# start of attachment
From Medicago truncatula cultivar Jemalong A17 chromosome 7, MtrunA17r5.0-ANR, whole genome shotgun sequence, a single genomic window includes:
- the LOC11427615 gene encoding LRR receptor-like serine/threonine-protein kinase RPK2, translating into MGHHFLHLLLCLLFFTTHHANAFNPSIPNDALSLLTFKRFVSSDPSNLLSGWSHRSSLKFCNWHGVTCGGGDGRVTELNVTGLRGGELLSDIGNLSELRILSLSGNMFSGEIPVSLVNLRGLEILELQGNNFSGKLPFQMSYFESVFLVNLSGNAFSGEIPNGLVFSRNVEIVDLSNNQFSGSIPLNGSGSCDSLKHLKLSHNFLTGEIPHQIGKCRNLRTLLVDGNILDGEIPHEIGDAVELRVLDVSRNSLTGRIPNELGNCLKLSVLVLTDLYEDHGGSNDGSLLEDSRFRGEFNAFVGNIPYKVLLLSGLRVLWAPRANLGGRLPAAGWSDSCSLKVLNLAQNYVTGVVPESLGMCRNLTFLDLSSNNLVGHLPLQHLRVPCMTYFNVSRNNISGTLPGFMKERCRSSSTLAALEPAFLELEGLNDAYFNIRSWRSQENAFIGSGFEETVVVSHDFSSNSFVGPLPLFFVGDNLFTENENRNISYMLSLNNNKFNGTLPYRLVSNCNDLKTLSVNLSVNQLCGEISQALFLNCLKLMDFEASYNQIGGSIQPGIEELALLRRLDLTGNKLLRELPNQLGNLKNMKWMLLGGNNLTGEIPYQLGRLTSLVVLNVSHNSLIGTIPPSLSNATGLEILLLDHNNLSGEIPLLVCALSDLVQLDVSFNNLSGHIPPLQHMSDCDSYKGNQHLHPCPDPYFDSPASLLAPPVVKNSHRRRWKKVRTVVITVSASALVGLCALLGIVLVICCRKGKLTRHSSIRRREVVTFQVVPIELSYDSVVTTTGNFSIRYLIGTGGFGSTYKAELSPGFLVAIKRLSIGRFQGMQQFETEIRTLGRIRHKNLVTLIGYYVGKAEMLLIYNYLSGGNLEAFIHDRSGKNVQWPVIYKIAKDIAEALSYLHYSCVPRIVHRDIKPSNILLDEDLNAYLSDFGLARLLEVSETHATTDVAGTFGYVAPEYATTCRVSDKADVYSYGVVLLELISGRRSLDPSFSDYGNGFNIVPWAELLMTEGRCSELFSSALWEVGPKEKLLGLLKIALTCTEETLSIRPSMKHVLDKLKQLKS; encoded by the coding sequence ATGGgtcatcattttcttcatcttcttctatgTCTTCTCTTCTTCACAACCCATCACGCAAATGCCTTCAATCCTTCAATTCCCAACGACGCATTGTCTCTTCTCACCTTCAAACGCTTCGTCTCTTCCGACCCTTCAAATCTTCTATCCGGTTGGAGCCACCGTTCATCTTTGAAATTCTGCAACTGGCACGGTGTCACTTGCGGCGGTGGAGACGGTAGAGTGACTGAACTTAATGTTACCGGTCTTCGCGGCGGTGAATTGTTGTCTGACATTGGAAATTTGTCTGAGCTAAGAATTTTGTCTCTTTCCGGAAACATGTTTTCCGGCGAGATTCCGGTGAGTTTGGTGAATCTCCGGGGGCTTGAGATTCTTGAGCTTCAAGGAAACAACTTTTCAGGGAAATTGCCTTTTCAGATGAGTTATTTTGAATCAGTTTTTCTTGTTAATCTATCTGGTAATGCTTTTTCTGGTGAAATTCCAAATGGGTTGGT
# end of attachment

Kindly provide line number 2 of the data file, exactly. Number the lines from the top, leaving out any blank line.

- the LOC11427615 gene encoding LRR receptor-like serine/threonine-protein kinase RPK2, translating into MGHHFLHLLLCLLFFTTHHANAFNPSIPNDALSLLTFKRFVSSDPSNLLSGWSHRSSLKFCNWHGVTCGGGDGRVTELNVTGLRGGELLSDIGNLSELRILSLSGNMFSGEIPVSLVNLRGLEILELQGNNFSGKLPFQMSYFESVFLVNLSGNAFSGEIPNGLVFSRNVEIVDLSNNQFSGSIPLNGSGSCDSLKHLKLSHNFLTGEIPHQIGKCRNLRTLLVDGNILDGEIPHEIGDAVELRVLDVSRNSLTGRIPNELGNCLKLSVLVLTDLYEDHGGSNDGSLLEDSRFRGEFNAFVGNIPYKVLLLSGLRVLWAPRANLGGRLPAAGWSDSCSLKVLNLAQNYVTGVVPESLGMCRNLTFLDLSSNNLVGHLPLQHLRVPCMTYFNVSRNNISGTLPGFMKERCRSSSTLAALEPAFLELEGLNDAYFNIRSWRSQENAFIGSGFEETVVVSHDFSSNSFVGPLPLFFVGDNLFTENENRNISYMLSLNNNKFNGTLPYRLVSNCNDLKTLSVNLSVNQLCGEISQALFLNCLKLMDFEASYNQIGGSIQPGIEELALLRRLDLTGNKLLRELPNQLGNLKNMKWMLLGGNNLTGEIPYQLGRLTSLVVLNVSHNSLIGTIPPSLSNATGLEILLLDHNNLSGEIPLLVCALSDLVQLDVSFNNLSGHIPPLQHMSDCDSYKGNQHLHPCPDPYFDSPASLLAPPVVKNSHRRRWKKVRTVVITVSASALVGLCALLGIVLVICCRKGKLTRHSSIRRREVVTFQVVPIELSYDSVVTTTGNFSIRYLIGTGGFGSTYKAELSPGFLVAIKRLSIGRFQGMQQFETEIRTLGRIRHKNLVTLIGYYVGKAEMLLIYNYLSGGNLEAFIHDRSGKNVQWPVIYKIAKDIAEALSYLHYSCVPRIVHRDIKPSNILLDEDLNAYLSDFGLARLLEVSETHATTDVAGTFGYVAPEYATTCRVSDKADVYSYGVVLLELISGRRSLDPSFSDYGNGFNIVPWAELLMTEGRCSELFSSALWEVGPKEKLLGLLKIALTCTEETLSIRPSMKHVLDKLKQLKS; encoded by the coding sequence ATGGgtcatcattttcttcatcttcttctatgTCTTCTCTTCTTCACAACCCATCACGCAAATGCCTTCAATCCTTCAATTCCCAACGACGCATTGTCTCTTCTCACCTTCAAACGCTTCGTCTCTTCCGACCCTTCAAATCTTCTATCCGGTTGGAGCCACCGTTCATCTTTGAAATTCTGCAACTGGCACGGTGTCACTTGCGGCGGTGGAGACGGTAGAGTGACTGAACTTAATGTTACCGGTCTTCGCGGCGGTGAATTGTTGTCTGACATTGGAAATTTGTCTGAGCTAAGAATTTTGTCTCTTTCCGGAAACATGTTTTCCGGCGAGATTCCGGTGAGTTTGGTGAATCTCCGGGGGCTTGAGATTCTTGAGCTTCAAGGAAACAACTTTTCAGGGAAATTGCCTTTTCAGATGAGTTATTTTGAATCAGTTTTTCTTGTTAATCTATCTGGTAATGCTTTTTCTGGTGAAATTCCAAATGGGTTGGT